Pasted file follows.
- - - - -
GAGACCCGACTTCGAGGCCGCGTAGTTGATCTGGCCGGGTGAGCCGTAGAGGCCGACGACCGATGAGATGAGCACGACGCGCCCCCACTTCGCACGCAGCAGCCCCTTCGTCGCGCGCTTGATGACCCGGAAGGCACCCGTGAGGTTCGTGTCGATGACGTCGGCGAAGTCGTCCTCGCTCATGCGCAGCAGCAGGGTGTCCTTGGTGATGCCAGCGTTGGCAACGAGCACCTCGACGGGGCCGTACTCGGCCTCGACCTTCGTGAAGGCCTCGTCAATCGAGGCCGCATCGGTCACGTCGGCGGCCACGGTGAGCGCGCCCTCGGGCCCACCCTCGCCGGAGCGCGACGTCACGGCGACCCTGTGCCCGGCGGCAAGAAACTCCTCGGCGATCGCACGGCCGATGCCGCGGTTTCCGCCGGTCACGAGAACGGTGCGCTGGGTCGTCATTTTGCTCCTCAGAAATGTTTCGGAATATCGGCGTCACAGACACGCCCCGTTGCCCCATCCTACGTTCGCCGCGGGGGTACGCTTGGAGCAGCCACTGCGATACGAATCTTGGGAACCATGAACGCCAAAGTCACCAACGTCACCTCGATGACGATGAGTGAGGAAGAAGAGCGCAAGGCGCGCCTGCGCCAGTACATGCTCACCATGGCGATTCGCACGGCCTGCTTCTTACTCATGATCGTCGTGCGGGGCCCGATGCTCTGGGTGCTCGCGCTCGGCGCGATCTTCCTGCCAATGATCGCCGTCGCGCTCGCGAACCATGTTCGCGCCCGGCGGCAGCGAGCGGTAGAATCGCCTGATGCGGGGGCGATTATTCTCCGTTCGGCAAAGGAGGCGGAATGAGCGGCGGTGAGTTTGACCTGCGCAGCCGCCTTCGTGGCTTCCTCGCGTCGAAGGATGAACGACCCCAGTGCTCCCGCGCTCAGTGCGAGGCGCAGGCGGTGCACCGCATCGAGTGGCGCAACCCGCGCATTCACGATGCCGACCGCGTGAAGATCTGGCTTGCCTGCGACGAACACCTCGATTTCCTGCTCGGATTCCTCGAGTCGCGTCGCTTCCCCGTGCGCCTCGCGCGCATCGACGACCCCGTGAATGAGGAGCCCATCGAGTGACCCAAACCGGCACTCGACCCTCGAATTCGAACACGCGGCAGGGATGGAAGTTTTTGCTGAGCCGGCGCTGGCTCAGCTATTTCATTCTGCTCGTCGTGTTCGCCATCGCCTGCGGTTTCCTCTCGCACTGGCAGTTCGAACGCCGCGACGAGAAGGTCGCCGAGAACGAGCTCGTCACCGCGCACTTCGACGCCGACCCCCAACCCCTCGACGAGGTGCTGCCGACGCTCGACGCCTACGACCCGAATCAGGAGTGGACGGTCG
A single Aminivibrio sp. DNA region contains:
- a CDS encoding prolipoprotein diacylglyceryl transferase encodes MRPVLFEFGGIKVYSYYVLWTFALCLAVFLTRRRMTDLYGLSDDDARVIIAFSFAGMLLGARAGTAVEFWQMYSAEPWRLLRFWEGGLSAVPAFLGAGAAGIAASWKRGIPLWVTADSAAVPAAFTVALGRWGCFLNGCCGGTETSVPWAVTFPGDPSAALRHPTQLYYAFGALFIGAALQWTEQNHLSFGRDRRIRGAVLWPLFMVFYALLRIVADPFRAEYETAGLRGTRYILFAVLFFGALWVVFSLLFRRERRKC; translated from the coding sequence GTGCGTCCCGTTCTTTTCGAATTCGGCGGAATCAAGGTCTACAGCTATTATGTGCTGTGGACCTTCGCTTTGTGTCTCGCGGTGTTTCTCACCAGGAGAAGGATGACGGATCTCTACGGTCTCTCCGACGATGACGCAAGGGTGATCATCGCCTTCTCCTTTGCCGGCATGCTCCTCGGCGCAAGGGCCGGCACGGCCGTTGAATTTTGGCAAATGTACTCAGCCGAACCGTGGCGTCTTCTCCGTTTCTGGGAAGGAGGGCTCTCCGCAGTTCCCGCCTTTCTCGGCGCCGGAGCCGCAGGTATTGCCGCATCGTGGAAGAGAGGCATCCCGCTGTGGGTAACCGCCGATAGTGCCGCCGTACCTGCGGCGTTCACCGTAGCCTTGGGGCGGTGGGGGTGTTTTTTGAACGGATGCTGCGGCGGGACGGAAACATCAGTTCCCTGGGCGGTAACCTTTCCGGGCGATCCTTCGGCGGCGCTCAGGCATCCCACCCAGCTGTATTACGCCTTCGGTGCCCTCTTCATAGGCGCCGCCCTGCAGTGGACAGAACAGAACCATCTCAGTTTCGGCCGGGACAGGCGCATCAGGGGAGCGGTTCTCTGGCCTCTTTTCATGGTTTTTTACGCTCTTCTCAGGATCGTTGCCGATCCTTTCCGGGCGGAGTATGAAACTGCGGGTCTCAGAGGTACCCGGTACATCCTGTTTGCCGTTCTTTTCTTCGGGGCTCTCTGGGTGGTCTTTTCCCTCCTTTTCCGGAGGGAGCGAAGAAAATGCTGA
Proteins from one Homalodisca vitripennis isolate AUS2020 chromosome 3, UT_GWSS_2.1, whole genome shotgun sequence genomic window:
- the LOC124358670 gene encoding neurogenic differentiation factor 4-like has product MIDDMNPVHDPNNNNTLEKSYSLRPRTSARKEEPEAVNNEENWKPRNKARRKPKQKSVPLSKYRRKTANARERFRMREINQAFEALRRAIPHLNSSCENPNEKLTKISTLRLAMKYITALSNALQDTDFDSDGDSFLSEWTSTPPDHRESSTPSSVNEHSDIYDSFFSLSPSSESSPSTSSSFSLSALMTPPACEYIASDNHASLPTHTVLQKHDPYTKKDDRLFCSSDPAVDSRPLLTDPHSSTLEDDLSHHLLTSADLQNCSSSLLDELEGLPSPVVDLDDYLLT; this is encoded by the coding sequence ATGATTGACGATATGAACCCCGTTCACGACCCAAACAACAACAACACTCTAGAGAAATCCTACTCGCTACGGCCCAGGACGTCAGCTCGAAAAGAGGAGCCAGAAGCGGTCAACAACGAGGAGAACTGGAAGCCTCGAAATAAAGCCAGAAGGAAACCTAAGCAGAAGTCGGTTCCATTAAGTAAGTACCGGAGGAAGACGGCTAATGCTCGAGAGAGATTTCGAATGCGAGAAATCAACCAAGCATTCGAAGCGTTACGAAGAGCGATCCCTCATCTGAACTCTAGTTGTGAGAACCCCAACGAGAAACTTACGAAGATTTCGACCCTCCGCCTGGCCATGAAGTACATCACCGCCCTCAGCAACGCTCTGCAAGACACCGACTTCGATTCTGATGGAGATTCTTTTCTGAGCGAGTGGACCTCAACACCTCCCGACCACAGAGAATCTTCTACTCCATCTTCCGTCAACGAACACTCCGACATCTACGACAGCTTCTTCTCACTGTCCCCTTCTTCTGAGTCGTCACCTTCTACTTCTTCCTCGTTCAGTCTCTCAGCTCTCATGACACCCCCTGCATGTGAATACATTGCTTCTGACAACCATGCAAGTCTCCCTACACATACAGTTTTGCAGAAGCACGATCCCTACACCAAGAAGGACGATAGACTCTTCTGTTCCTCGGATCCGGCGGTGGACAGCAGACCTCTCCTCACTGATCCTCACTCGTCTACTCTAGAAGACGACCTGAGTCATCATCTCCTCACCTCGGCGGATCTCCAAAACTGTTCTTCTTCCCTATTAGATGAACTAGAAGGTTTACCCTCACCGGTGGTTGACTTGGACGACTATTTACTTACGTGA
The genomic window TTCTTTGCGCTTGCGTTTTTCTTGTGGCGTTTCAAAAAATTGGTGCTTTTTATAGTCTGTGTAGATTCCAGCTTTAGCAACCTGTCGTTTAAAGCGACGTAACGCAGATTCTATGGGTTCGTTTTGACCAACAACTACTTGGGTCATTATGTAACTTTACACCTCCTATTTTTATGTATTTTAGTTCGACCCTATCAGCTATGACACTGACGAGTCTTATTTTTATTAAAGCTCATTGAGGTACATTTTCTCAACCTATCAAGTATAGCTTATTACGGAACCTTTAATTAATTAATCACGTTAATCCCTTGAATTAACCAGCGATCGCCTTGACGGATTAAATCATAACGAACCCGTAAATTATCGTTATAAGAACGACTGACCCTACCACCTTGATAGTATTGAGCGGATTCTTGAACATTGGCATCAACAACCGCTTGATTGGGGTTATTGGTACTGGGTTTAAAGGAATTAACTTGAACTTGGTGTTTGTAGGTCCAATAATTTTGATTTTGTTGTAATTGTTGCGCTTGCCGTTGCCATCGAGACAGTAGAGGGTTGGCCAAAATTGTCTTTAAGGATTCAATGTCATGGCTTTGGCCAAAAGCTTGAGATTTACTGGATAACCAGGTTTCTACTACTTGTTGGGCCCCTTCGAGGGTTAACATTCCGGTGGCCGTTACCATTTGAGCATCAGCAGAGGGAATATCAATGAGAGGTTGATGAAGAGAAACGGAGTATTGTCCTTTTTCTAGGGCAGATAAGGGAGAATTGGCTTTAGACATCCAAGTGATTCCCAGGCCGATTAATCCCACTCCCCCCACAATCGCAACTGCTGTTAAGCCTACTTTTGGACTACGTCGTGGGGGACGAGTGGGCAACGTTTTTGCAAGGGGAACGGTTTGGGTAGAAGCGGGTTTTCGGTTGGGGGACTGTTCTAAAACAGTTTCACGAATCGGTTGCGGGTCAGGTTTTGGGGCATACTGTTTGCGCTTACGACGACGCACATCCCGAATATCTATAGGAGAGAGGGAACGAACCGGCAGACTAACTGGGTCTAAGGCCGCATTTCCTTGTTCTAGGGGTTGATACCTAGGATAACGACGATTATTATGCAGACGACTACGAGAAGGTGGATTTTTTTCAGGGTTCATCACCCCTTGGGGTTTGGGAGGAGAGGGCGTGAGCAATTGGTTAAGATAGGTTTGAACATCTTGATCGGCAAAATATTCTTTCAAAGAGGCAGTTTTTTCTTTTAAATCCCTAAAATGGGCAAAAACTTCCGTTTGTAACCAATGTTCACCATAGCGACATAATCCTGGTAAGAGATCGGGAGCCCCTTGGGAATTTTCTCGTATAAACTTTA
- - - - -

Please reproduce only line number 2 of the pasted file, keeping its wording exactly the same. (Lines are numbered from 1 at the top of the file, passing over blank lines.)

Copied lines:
A single Aminivibrio sp. DNA region contains: